Even small towns need to see the good, bad and ugly

May 1, 2012

By Steve Andrist

Responsible journalism has challenges.


Last month four towns in Maine lost their newspapers.

The publisher said it was the result of a troubled economy. Others believe the publisher lost interest in print media.

In the final analysis, though, the cause is not as important as the effect.

And to gauge the effect, you need only listen to the words of Brian Harden, mayor of Rockland, ME, where the newspaper had been published for 163 years:

“I’m shocked and saddened,” Harden told the Bangor Daily News.

“I loved my Courier, whether it was to read the obituaries or to see who had been arrested. A community our size needs to have a newspaper.

“Whether or not I liked what was written, it was important that something was written.”

Those words speak volumes about the unique relationship between a newspaper and its community.

Most of what goes into our newspapers can be characterized as good news—the Easter bunny passing out candy, the scout projects, the community fundraisers, the response to growth.

Yet with regularity we publish stories that can be characterized as negative. It could be a tragedy, a contentious public issue, a crime spree, or just a story that someone would prefer to keep quiet.

That’s what makes journalism, especially in a small community, particularly difficult.

We believe most of our readers wouldn’t have it any other way.

They want to know if someone is dumping septic waste near a stream, even if that someone sits in the next pew at church.

They want to know if a pedophile is arrested in town, even if the offender is in the same coffee klatch.

They want to know if a discarded cigarette starts a damaging grass fire even if the smoker is a next-door neighbor.

The journalist, though, will bear the wrath of the dumper, the pedophile and the careless smoker, who feel the shame and notoriety of having their names in the paper.

Even if their children have been featured for academic achievement or their spouses for community volunteerism, they are likely to carry the grudge of discomfort or humiliation for years.

After many years, those of us who attempt to practice responsible journalism in small communities can build quite a stable of detractors.

With that stable, the continuing practice of responsible journalism is impacted as potential news sources shy away from the journalists.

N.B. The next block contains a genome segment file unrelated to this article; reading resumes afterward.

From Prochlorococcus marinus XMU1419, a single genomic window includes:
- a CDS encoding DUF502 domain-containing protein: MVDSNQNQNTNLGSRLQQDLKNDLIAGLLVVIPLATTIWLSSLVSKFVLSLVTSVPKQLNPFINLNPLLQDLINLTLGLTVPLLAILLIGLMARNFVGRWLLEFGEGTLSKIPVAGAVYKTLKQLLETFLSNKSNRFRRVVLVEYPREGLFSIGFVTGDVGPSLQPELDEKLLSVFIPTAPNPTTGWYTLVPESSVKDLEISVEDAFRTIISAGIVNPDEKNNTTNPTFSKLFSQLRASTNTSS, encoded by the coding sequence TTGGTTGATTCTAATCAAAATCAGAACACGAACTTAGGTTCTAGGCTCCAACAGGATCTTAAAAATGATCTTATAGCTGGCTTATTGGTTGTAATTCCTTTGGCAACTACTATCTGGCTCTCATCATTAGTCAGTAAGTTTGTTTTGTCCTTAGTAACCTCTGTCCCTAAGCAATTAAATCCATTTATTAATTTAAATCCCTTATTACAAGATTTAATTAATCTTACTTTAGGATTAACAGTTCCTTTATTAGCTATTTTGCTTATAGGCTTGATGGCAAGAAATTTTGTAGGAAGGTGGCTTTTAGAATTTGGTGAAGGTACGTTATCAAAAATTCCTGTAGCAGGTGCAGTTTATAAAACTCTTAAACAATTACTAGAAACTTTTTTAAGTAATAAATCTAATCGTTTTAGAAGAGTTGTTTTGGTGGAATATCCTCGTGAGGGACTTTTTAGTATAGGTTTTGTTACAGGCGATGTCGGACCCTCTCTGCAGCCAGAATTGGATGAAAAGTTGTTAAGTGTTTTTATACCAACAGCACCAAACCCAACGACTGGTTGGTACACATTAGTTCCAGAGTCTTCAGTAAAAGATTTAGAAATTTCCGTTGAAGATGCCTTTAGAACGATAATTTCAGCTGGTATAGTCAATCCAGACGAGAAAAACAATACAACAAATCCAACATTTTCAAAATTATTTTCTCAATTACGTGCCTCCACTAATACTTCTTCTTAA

Compounding the problem for newspapers is that some in the stable of detractors are advertisers, or potential advertisers, and advertising is the lifeblood of the newspaper business.

History is replete with examples of newspapers that have lost advertising customers because the news contained information that was less than flattering, or maybe even just uncomfortable, for the advertiser.

In our very small, very rural community, the latest example came in early April when two landowners sought zoning changes necessary before construction of a multi-million dollar grain terminal.

The company planning the terminal is by far the largest private employer in our community of 2,000, with five grain elevators, three fertilizer plants, and three service stations, two of them with convenience stores.

Yet from past experiences, we’ve known it is a company that doesn’t like publicity until it’s ready to make an announcement.

So when the local zoning board received information from landowners, not the company, we were careful to ask the company manager for comment.

As we expected, our messages were not returned, and the story, based on testimony at a public meeting, ran without the company’s perspective.

Also as we expected, the company manager responded after the fact with direct instructions to never present him with another ad call.

We regret that response. But imagine what would happen if a newspaper was to cave in to the extortion of a customer who threatened to withhold advertising if we publish an unwelcome story.

We would soon have the reputation that our news columns are for sale; that if you have the money you can keep something out of the paper, or worse, taint what goes into the paper.

Our readers would soon come to believe that the content of the newspaper would be slanted based on the interests of the advertisers.

The result might provide short-term benefit for the advertiser, but it clearly would not serve the best interests of the community or of responsible journalism.

That’s why we do our best to maintain clear separation between news and advertising, to run stories that meet the “news” standard even when a good customer may be alienated.

It’s a challenge different from most other small town businesses, but we see it as critical to having an informed and engaged citizenry.

And we see an informed and engaged citizenry is critical to having a vital community.

It’s why our founding fathers placed so much importance on free speech and a free press, and it’s what sets free countries apart from those in which the information made available to citizens is controlled by those in power.

Those freedoms are as important in small communities as they are in population centers.

And that’s why it’s important that something is written whether or not everyone likes what is written.


Steve Andrist is the publisher of the Crosby (ND) Journal. He can be reached at stevea@crosbynd.com.


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